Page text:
Back and neck pain can begin in many different ways. A common cause of these aches and pains that we see in our office is facet joint syndrome. Facet joint syndrome is a condition that affects the facet joints within the spinal column. They may become injured, inflamed, or swollen. This often causes difficulties bending, twisting or turning the neck and back.
You may not have heard of them before, but facet joints play an important role in spine function. At the back of each spinal segment there are 2 facet joints. They provide a guide for spinal movement and motion, controlling how far your back can move and twist. Facet joints are also the exit way for nerves to leave the spinal cord and spread throughout the rest of the body. They also provide protection for the spinal cord as well as these emerging nerves.
Many factors can lead to facet joint syndrome. For instance, age, disease, overuse and injury can all cause back and neck pain due to the condition.
A degenerative disease like arthritis may also contribute to facet joint syndrome. This occurs when the thin layer of cartilage encasing the facet joints begins to wear down and deteriorate. Without this protective cartilage cushioning, the vertebrae are likely to grind against itself, which is a common cause of back and neck aches.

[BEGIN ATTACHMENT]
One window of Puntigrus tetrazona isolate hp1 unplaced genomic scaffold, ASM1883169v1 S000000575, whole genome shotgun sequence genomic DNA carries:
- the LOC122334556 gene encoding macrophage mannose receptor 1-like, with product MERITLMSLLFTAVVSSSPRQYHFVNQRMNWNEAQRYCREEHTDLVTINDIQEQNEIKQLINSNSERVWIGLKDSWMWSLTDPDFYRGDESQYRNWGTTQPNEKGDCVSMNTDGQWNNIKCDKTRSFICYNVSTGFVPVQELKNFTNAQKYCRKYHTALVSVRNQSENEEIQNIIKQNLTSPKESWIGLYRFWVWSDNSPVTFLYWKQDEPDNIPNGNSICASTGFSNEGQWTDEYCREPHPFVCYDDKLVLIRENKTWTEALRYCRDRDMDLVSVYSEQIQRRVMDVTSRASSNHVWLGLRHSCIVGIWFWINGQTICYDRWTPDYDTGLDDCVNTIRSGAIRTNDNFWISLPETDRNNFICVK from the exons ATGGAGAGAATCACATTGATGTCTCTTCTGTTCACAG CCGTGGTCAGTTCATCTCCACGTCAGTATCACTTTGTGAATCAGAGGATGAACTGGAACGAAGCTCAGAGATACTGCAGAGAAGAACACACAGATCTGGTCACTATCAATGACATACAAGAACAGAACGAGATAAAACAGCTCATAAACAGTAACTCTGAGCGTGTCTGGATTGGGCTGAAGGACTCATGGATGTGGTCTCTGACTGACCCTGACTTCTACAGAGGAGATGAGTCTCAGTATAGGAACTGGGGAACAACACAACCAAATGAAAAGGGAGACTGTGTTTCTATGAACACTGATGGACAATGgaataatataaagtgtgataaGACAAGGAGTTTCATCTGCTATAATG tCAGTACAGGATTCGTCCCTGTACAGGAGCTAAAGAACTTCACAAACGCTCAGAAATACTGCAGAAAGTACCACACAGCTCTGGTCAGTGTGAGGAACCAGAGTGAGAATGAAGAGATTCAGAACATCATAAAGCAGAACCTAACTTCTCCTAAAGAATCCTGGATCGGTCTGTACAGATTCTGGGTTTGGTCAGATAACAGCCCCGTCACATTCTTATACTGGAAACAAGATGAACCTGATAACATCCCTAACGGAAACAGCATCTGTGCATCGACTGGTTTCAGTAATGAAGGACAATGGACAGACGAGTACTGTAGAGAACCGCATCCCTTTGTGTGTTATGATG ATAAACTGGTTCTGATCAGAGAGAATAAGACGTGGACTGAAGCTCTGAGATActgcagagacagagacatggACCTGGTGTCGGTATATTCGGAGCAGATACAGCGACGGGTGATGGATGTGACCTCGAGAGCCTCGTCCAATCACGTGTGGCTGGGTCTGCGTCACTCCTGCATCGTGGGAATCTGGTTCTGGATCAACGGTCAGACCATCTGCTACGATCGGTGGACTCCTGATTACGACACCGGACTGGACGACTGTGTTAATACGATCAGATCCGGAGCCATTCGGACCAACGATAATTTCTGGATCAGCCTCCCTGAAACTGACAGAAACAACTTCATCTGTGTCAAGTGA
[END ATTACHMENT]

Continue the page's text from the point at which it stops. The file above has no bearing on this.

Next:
Injury and trauma are other common lead-ups to facet joint syndrome. High-contact sports, such as football and rugby, or those who are involved in dance or gymnastics place at a higher risk for the condition. Typically, we advise that if you are involved with a physically demanding sport, you should be extremely cautious and attentive to proper technique and body positioning or postural changes.
Facet joint syndrome generally causes pain felt in the thoracic and lumbar region of the back as well as the neck. The pain may be gradual and slow, but some have also noted pain being striking suddenly without a sign or warning. You may be doing a regular daily activity like putting on your shoe when an acute pain strikes. Generally, pain is intensified by extension or rotation of the neck or back. It may also be felt in the back muscles, but does not extend down to the extremities like your legs or arms.
If any of these experiences sound familiar, it is possible that you have facet joint syndrome. A doctor will be able to give you a proper diagnosis with a physical and history exam as well as imaging studies.
After a diagnosis, it’s time to seek out treatment. Stem Cell Center of NJ offers a minimally invasive, out-patient stem cell therapy procedure that can treat facet joint syndrome and ultimately your back pain. If you would like to know more, please contact us at 732-548-2000.